It’s January. For many people this means cleaning up the Holiday decorations, putting the house back in order, getting the diet back on track and possibly making a list of New Year’s Resolutions. I’m no different; the tree has been put away, I have ambitions for an organized closet, and I think I can safely say I’ve had my fill of cookies and am ready to eat some vegetables. However, at 37 weeks pregnant, I felt a list of “New Baby Resolutions” may be more appropriate. As I approach the end of what has felt like an interminable pregnancy, I find myself oscillating between feelings of confidence (hey, this is baby number 2; I’ve done this before; I’ve totally got this) and an impending sense of doom (it’s been 3 years since I’ve had a newborn…can I really handle midnight feedings, diapers, and the crying that can’t be handled with “use your words”?!). The following are some of my new baby resolutions (delusional though they may be):
I will recognize that every pregnancy/ delivery/ baby is different.
I am not one of those women who enjoys pregnancy. It simply doesn’t agree with me. However, my son was worth every minute of the nausea, exhaustion, ankle-swelling, and general discomfort. My first labor/delivery story reads more like a cautionary tale: induction, two days of Pitocin induced contractions, failure to dilate despite several interventions . . . one failed epidural (and, thankfully, one successful one) . . . ending in a C-section—where my son’s face was nicked by the surgical incision. Finally, we had the successful delivery of a healthy, 9 pound 6.5 ounce baby boy. And that’s what matters—right?
Now, as I prepare for the delivery of my baby girl, I’ve been grappling with the decision of whether to attempt a VBAC or “just” schedule a C-section. I say “just” because a C-section is major surgery, and some people consider it a cop-out. Like breastfeeding, being a working vs. stay-at-home mother, and having a “natural” birth—the C-section is a polarizing topic. With another child at home, actually choosing to have limited mobility and lifting ability for an extended period of time is a difficult decision. Really, in my opinion, there is just no good way to get a baby out. So I need to choose the best option for me. Every delivery is different…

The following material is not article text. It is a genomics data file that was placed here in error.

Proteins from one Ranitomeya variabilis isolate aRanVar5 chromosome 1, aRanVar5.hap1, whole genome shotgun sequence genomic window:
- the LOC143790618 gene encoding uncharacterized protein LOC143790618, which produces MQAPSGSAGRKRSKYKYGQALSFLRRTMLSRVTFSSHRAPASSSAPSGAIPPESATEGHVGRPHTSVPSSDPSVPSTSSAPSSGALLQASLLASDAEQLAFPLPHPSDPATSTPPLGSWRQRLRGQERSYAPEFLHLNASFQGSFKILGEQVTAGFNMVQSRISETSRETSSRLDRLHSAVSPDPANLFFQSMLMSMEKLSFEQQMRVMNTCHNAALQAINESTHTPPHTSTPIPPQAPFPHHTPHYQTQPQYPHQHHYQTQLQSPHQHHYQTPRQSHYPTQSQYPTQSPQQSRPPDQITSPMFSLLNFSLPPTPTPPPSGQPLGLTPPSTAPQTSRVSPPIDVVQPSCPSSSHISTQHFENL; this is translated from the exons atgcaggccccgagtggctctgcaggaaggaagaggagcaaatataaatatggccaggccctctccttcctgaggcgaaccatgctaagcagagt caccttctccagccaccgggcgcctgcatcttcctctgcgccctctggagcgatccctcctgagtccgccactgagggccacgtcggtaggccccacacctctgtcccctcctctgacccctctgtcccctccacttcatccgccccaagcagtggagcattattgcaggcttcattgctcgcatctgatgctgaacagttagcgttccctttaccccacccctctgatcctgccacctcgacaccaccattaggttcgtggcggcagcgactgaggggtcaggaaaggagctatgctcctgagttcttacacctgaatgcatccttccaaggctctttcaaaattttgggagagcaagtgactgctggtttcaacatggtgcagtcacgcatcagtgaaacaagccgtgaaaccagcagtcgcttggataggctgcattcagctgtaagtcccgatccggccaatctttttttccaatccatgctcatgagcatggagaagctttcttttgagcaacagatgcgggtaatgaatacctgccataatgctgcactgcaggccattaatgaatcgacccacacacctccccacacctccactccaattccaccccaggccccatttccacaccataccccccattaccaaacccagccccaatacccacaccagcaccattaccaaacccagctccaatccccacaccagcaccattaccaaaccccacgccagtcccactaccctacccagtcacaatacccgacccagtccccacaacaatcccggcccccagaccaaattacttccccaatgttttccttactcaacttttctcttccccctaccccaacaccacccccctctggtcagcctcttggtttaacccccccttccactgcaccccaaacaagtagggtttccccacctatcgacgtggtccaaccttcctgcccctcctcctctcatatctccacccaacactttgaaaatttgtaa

…And every baby is different. In the past 3 months I’ve encountered the two most angelic babies I’ve ever seen. Seriously. They are calm and quiet—you can actually forget they are in the room. My son was not that child. That’s okay because he’s now a polite, spirited, cooperative, and engaging pre-schooler that can be taken to church and restaurants. As an infant? Let’s just say we spent a lot of time in the back of the chapel and the timing of a dinner engagement was critical. I must remember that every child is different and every child is a blessing. This baby girl may be similar to my son, but she will still be unique. The tricks and manipulations that worked on him may not work with her. So again, even though I’ve done this whole “baby” thing before, it will still be a different and potentially challenging experience. (Or maybe I’ll hit the jackpot, and she’ll come out potty trained, sleeping through the night, and speaking full sentences—in fluent French!)
I will divide my attention as evenly as possible between my children.
This may actually be my most challenging resolution since I have no idea what it’s like to have a newborn AND a child who is accustomed to having undivided attention. A pediatrician I worked with gave the same speech to all the new parents at the child’s two-week check-up. He’d look at the father and say “Dad, the most important thing for this child is his mother, so your most important job is to take care of her.” It seems a bit unfair, but I’ve found it quite true. Dads are great for diaper changes and soothing the baby, but if you’ve chosen to breastfeed? That’s on Mom. Yes, I know, you can pump and the father can feed, but in my last experience (even with my super-supportive, incredibly hands-on, and wonderful husband), a lot falls on the mother. So how do I integrate the feeding/holding/everything with my current activities with my son? A new baby in the house is going to rock his little world. He’s excited to be a big brother, but he hasn’t had to share his parents yet. So my goal—my resolution, if you will—is to be able to care for my daughter and do those things that only I can do, but to also let my husband take over so I can still put my son to bed at night.